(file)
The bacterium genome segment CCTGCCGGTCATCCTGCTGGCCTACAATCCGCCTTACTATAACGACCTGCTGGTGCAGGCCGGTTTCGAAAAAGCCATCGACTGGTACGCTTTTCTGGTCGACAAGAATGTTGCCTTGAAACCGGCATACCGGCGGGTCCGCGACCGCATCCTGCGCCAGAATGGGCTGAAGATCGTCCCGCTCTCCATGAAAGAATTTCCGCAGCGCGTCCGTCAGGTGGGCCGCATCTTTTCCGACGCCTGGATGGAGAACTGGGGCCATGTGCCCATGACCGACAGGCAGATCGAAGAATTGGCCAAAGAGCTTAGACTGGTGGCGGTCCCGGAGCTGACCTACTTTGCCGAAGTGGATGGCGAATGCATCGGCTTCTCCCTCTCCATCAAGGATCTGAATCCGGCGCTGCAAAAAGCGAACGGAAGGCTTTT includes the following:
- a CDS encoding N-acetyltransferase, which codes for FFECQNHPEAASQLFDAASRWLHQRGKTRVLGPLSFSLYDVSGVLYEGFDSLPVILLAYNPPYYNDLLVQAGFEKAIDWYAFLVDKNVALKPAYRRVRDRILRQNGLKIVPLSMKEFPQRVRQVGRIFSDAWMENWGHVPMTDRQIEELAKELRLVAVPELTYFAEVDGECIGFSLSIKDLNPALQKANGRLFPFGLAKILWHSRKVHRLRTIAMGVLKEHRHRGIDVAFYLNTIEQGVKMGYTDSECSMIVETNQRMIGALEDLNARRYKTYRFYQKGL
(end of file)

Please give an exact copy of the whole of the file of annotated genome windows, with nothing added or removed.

The bacterium genome segment CCTGCCGGTCATCCTGCTGGCCTACAATCCGCCTTACTATAACGACCTGCTGGTGCAGGCCGGTTTCGAAAAAGCCATCGACTGGTACGCTTTTCTGGTCGACAAGAATGTTGCCTTGAAACCGGCATACCGGCGGGTCCGCGACCGCATCCTGCGCCAGAATGGGCTGAAGATCGTCCCGCTCTCCATGAAAGAATTTCCGCAGCGCGTCCGTCAGGTGGGCCGCATCTTTTCCGACGCCTGGATGGAGAACTGGGGCCATGTGCCCATGACCGACAGGCAGATCGAAGAATTGGCCAAAGAGCTTAGACTGGTGGCGGTCCCGGAGCTGACCTACTTTGCCGAAGTGGATGGCGAATGCATCGGCTTCTCCCTCTCCATCAAGGATCTGAATCCGGCGCTGCAAAAAGCGAACGGAAGGCTTTT includes the following:
- a CDS encoding N-acetyltransferase, which codes for FFECQNHPEAASQLFDAASRWLHQRGKTRVLGPLSFSLYDVSGVLYEGFDSLPVILLAYNPPYYNDLLVQAGFEKAIDWYAFLVDKNVALKPAYRRVRDRILRQNGLKIVPLSMKEFPQRVRQVGRIFSDAWMENWGHVPMTDRQIEELAKELRLVAVPELTYFAEVDGECIGFSLSIKDLNPALQKANGRLFPFGLAKILWHSRKVHRLRTIAMGVLKEHRHRGIDVAFYLNTIEQGVKMGYTDSECSMIVETNQRMIGALEDLNARRYKTYRFYQKGL